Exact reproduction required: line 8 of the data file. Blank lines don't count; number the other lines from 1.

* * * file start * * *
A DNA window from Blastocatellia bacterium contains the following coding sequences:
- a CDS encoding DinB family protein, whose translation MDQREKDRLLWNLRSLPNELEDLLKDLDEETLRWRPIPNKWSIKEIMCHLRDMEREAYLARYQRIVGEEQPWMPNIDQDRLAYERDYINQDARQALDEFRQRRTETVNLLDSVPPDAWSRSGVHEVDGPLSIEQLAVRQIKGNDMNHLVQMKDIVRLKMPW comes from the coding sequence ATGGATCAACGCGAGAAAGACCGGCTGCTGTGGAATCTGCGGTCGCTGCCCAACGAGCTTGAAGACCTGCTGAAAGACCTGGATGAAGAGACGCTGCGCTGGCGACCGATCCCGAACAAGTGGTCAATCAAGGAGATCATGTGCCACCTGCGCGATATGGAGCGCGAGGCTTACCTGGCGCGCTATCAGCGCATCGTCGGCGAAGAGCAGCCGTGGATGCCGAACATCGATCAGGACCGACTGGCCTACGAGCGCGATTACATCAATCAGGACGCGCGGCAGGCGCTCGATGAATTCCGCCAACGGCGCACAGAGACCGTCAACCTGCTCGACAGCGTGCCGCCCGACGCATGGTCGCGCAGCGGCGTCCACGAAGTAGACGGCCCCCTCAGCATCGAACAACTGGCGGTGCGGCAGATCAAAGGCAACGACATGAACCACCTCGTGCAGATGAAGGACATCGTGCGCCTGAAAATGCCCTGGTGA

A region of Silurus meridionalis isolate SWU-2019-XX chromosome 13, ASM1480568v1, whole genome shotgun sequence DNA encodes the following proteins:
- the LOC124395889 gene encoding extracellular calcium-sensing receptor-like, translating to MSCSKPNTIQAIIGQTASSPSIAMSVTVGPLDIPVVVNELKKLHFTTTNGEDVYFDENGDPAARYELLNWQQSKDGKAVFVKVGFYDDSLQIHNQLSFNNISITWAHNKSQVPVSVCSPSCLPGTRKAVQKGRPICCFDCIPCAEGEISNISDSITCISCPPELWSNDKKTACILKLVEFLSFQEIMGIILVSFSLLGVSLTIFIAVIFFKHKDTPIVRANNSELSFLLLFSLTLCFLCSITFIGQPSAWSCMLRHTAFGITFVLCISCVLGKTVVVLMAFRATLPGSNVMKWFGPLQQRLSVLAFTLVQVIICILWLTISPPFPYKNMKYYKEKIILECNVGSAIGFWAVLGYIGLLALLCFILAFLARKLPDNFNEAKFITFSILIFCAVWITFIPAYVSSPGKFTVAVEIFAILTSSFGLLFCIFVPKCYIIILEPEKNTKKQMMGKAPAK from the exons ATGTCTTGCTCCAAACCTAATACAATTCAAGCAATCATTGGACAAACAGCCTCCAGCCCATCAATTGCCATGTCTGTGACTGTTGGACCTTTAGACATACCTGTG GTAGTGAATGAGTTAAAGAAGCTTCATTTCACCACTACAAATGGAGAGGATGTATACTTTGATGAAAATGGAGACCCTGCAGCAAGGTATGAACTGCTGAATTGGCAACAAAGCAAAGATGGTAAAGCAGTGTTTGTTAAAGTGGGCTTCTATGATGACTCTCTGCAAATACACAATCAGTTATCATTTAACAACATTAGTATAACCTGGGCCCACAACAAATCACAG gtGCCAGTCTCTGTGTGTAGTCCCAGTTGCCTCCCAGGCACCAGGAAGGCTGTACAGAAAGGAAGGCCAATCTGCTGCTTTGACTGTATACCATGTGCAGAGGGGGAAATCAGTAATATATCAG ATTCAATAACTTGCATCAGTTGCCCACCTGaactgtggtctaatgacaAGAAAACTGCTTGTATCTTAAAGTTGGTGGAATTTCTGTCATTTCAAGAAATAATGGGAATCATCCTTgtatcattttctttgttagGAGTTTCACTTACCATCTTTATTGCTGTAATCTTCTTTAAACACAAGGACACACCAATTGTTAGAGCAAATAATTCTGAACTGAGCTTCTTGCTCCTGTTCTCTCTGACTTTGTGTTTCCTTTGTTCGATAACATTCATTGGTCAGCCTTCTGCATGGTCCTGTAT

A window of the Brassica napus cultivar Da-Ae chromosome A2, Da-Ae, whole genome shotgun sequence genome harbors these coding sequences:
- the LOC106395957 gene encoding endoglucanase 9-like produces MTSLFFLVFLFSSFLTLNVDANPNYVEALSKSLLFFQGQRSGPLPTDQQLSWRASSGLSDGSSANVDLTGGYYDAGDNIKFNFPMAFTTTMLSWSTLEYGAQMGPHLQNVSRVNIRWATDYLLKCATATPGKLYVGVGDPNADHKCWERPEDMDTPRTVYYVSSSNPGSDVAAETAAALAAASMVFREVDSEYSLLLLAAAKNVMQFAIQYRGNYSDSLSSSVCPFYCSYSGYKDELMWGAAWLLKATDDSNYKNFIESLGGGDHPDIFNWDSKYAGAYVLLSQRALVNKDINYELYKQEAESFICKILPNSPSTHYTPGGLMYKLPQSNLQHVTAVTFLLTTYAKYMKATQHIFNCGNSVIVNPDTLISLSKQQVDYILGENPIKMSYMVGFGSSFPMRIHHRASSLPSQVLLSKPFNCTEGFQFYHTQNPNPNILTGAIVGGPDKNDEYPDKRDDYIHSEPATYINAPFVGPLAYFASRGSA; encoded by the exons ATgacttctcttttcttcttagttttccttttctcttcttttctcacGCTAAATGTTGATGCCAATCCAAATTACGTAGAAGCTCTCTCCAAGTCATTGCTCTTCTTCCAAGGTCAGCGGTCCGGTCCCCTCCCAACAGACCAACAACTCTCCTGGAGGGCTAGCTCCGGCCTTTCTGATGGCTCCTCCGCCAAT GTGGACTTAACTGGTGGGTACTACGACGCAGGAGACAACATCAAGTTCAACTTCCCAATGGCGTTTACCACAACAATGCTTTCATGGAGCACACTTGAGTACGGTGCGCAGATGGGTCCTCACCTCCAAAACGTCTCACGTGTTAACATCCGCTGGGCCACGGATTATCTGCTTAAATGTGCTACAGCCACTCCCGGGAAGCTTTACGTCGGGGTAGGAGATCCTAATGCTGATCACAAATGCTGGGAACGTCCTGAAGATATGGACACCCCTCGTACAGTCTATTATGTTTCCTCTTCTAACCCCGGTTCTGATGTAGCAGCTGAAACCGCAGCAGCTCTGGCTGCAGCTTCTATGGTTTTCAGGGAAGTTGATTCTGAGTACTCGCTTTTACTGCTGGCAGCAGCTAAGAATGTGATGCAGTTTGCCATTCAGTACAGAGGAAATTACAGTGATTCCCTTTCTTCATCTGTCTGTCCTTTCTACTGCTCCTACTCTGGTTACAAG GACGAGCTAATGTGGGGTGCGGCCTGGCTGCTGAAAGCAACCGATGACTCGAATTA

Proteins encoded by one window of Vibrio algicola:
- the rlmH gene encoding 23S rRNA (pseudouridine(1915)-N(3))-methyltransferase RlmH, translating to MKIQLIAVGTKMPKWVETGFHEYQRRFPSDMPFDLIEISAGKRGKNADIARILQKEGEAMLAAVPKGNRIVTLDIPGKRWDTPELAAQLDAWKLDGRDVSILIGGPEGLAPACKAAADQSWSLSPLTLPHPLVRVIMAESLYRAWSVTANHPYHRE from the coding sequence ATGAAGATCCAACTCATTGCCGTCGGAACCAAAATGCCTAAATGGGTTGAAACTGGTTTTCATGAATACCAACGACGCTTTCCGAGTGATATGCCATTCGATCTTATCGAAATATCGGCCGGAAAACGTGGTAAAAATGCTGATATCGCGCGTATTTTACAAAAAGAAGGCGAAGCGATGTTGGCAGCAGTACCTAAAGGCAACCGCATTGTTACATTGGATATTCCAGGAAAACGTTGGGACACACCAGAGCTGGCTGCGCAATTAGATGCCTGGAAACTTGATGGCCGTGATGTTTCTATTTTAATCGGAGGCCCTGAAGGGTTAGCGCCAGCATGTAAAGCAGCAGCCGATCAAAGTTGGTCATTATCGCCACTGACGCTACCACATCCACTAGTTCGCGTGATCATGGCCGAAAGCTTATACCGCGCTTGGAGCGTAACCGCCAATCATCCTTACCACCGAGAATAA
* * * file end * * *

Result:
- the rlmH gene encoding 23S rRNA (pseudouridine(1915)-N(3))-methyltransferase RlmH, translating to MKIQLIAVGTKMPKWVETGFHEYQRRFPSDMPFDLIEISAGKRGKNADIARILQKEGEAMLAAVPKGNRIVTLDIPGKRWDTPELAAQLDAWKLDGRDVSILIGGPEGLAPACKAAADQSWSLSPLTLPHPLVRVIMAESLYRAWSVTANHPYHRE from the coding sequence ATGAAGATCCAACTCATTGCCGTCGGAACCAAAATGCCTAAATGGGTTGAAACTGGTTTTCATGAATACCAACGACGCTTTCCGAGTGATATGCCATTCGATCTTATCGAAATATCGGCCGGAAAACGTGGTAAAAATGCTGATATCGCGCGTATTTTACAAAAAGAAGGCGAAGCGATGTTGGCAGCAGTACCTAAAGGCAACCGCATTGTTACATTGGATATTCCAGGAAAACGTTGGGACACACCAGAGCTGGCTGCGCAATTAGATGCCTGGAAACTTGATGGCCGTGATGTTTCTATTTTAATCGGAGGCCCTGAAGGGTTAGCGCCAGCATGTAAAGCAGCAGCCGATCAAAGTTGGTCATTATCGCCACTGACGCTACCACATCCACTAGTTCGCGTGATCATGGCCGAAAGCTTATACCGCGCTTGGAGCGTAACCGCCAATCATCCTTACCACCGAGAATAA